The best techniques to help students prepare for finals

Alyssa Stencavage, Staff Writer

Finals week is fast approaching, and that means one thing: lots of studying. Some specific and different, unique study habits exist out there, even songwriting to better remember information.

“When I study I like to make songs up so it’s easier to remember the material,” Miranda Godlewski, a freshman English and political science major said.

Other means of studying include listening to music while studying.

“When I study, it’s with music on,” Kate Wedman, a freshman communication studies major said.

It’s no surprise that making charts to organize information or using index cards are common strategies, especially for those who have to deal with biology or science on a daily basis.

“I use index cards, make charts to compare things especially for Bio, and organize important points into study guides and study quizzes and home works,” Kimberly Price, freshman biology major, said.

Reading over and writing the material is another way for students to prepare for exams.

“Writing the material usually helps me study. For bio I usually make charts to organize the material and study it. It also can’t be silent when I study because I will fall asleep,” Sarah Brozena, a freshman pre-pharmacy major, said.

Despite these common study patterns and techniques, some may still be wondering what the best strategies are. University College learning specialist Katy Betnar offers some helpful tips and advice for studying so students can effectively master their studying and reduce their stress at the same time.

Betnar suggests starting early, especially with cumulative finals, saying it’s not a good idea to cram. She  recommended that students begin studying two to three weeks in advance. They should figure out what and when things are going on and then form a management system and study plan, like a “divide and conquer” strategy.

“It is important to take a look at the big picture and start to break down piece by piece,” Betnar said.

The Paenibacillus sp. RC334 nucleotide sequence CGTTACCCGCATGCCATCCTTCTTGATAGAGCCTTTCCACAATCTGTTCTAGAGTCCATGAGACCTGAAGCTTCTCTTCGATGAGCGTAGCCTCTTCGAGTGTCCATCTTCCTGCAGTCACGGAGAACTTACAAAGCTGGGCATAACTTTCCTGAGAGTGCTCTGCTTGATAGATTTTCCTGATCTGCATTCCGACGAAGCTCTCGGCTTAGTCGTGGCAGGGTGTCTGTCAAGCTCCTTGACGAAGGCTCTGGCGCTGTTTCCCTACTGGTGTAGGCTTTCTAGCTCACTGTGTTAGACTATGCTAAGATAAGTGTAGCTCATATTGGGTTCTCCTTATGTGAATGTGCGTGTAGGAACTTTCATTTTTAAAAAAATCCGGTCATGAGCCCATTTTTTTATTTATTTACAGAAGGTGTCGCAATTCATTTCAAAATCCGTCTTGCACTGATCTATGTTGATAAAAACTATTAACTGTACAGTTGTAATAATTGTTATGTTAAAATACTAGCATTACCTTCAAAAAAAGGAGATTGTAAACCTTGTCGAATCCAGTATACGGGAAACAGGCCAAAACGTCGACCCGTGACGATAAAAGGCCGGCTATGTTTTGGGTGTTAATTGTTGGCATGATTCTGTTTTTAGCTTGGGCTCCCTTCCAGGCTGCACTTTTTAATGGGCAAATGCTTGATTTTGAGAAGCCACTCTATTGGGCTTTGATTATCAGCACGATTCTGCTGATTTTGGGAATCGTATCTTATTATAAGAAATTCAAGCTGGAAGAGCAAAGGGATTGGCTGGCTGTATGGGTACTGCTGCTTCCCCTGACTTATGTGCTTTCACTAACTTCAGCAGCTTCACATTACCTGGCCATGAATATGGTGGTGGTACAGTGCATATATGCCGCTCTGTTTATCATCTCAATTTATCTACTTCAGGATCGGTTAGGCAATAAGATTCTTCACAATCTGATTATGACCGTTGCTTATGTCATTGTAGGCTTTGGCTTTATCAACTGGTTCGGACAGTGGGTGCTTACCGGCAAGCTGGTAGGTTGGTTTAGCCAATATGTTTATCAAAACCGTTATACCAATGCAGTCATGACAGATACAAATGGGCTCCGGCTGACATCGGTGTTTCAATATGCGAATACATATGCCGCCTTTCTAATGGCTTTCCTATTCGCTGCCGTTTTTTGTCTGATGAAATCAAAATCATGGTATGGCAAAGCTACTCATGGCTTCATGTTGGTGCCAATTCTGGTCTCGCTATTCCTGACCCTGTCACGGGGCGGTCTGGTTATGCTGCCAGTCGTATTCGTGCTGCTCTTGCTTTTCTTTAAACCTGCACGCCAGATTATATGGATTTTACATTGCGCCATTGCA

Staying calm is also important. One way to do this is breathing exercises, which Betnar said is best for students to reduce test anxiety and get into the mental mindset of the test, as well as knowledge of the information.

Betnar also advises that students take last minute use of the tutoring facility, which shuts down during the last week of classes.

In order to prepare for finals, students should find out where they stand currently in their classes as far as grades, which can be done by consulting the syllabus and/or meeting with the teacher. Much of a student’s grade is determined before finals week.  She said knowing current grades can help with motivation and goals to boost grades and study harder.

Betnar also suggests simple habits like healthy eating and getting enough sleep, as she said not having a healthy lifestyle can affect mental sharpness.

“People forget the importance of eating and sleeping as well,” says Betnar. “A lot of students stay up late and they can be worse off, therefore keeping a balance of regular, sufficient sleep patterns is always good.”

Research shows that studying in shorter chunks of time and when one is more alert are among the most important ways to accomplish successful studying. Studying in 30 to 50-minute intervals with a 10-minute break is recommended. Betnar said students should figure out which learning strategies work for them, such as color-coding, flashcards, graphs, etc, and to stay organized.

Budgeting time and studying the hardest subjects first are some of the time management tips Betnar gave.

Other tips include finding a quiet place to study, identify what materials are going to be tested, if you don’t understand to ask for help, put together a study guide to collect and organize the material and practice self-testing. Another tip Betnar suggests when it comes to the end of the semester is to simply attend class.

Betnar said the final thing for preparing for finals is to visualize success, because after all, if one can see it, one can achieve it.